TCFD: Yet another climate disclosure framework on companies’ to-do list? Not quite.

By Loukas Metaxas

By Loukas Metaxas


In one of the most emblematic speeches (“Breaking the tragedy of the horizon – climate change and financial stability) in the corporate world, Mark Carney, Governor of the Bank of England and Chairman of the Financial Stability Board stated that climate change threatens financial resilience and long-term prosperity, but that once the financial community acknowledges climate change as a defining issue, it will probably be too late. Since that speech in 2015, Carney has been leading efforts to create solutions. Together with Michael Bloomberg, former Mayor of New York, he announced the creation of the Financial Stability Board Task Force on Climate-related Financial Disclosure (TCFD).The final recommendations report and supplemental materials were published on 29th June 2017.

What is the TCFD?

TCFD is a voluntary, market-driven initiative which outlines a set of key recommendations that aim to enhance companies’ climate-related disclosure information in their already existing financial and non-financial filings. These recommendations will enable companies to assess key risks and opportunities arising from climate change. At the same time, more transparent, reliable and comparable information will enable investors and other stakeholders to make better-informed decisions when interacting with companies.

TCFD has taken climate disclosure one step further than existing frameworks, but what differentiates it from its predecessors?

1)    Emphasis on financial disclosure

TCFD recommendations emphasize the financial implications of company actions. Examples include the financial impact that a long-term climate change mitigation strategy has on the company’s expenditures and the impact on company assets from climate-related risks. The focus on financially-relevant information allows for greater comparability which helps investors and other stakeholders to understand risks and opportunities across industries and portfolios.   

2)    Scenario Analysis

The scenario analysis methodology, outlined in TCFD’s report, is TCFD’s main differentiator. Companies are expected to devise scenarios according to the risks and opportunities that they have identified, based on an accurate and scientific approach. The scenarios act as projected “eventualities” enabling the company to identify expected impacts on key financial figures (revenue, equity, assets, etc.) linked to potential climate risks or future opportunities. Scenario analysis is not a forecasting tool. It cannot predict the company’s business future, nor can it determine the future value of assets and revenues. The principle behind it is to assess the most high risk business eventualities that a company might encounter under different climate change scenarios. Effective scenario analysis can provide a balance of quantitative and qualitative data, enabling both companies and investors to gain valuable insights about the future of the business.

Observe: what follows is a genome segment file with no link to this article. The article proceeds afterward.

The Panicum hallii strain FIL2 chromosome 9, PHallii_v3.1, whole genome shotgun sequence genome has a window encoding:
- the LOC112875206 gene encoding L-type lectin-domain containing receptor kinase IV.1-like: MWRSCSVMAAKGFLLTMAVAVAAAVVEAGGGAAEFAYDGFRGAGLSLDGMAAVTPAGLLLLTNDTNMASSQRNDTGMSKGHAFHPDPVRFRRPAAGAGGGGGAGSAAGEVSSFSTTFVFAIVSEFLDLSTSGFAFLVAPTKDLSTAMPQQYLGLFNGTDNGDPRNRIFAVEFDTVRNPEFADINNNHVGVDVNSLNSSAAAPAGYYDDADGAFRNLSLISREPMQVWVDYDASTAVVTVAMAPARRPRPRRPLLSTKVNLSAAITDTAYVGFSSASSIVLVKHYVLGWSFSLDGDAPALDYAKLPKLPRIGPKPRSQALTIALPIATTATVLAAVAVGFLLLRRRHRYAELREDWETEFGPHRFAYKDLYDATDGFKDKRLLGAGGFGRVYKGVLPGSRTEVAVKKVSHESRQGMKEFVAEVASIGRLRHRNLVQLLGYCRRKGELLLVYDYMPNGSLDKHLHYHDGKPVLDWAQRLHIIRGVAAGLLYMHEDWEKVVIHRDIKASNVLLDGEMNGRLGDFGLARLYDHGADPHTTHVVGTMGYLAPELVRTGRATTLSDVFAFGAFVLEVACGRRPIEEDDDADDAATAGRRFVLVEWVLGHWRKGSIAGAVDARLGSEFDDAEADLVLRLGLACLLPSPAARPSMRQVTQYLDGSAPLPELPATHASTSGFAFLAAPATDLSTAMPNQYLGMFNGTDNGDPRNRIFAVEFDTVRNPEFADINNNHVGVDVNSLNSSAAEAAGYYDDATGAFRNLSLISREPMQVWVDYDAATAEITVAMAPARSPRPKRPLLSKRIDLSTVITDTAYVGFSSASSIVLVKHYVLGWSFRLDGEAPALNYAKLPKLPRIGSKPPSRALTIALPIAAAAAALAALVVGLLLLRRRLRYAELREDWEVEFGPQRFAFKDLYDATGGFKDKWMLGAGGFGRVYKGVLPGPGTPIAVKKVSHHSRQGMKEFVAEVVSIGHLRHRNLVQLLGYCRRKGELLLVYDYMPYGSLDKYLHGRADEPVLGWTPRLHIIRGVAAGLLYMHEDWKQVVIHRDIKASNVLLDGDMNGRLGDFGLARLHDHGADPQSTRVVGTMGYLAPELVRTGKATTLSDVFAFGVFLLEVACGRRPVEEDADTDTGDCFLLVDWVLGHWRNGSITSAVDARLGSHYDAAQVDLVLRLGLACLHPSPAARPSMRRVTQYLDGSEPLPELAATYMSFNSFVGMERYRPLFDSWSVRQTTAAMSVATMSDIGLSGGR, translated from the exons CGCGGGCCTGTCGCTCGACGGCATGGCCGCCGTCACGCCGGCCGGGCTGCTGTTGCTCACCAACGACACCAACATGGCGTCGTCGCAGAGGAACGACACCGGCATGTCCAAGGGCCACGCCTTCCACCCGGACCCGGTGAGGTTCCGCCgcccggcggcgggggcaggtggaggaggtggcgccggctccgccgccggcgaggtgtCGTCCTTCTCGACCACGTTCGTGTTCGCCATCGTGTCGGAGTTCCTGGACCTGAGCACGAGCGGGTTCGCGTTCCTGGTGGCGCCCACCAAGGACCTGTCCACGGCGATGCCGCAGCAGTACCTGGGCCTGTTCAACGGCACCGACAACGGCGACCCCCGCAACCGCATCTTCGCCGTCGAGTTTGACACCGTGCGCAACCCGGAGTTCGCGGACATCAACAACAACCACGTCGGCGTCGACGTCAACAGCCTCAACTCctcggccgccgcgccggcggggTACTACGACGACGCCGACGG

3)    Company-led initiative

Unlike other disclosure frameworks, TCFD is company-led. The members of the Task Force represent global and publicly-listed companies including banking institutions, insurance firms and consumer product companies. It is hoped this structure will enable more companies to experience the practical benefits of adapting their business to climate change, as better disclosure of decision-useful to investors will have capital market consequences. Companies with better disclosure on TCFD recommendations will meet investor needs more closely, leading to increased investor confidence and improved access to capital.    

So, is TCFD just another tick-box exercise on a long to-do list for companies or is there something more here? 

TCFD is far more than a disclosure framework. In comparison to other climate disclosure frameworks it stands out as being the most advanced company-led initiative. Its overarching goal is to incentivise companies to consider climate change as a serious business issue and showcase more transparent climate-related financial disclosures. TCFD provides best practices to help companies understand climate-related risks and impacts. In addition, it aims to safeguard investment portfolios from climate risks and as a result increase investor confidence and enable better-informed investment decisions based on decision-useful information. TCFD is not just another task on companies’ to-do list. It is a framework to help companies enhance their sustainability strategy, seek out new opportunities for value-creation and allow markets to become more efficient and economies more stable.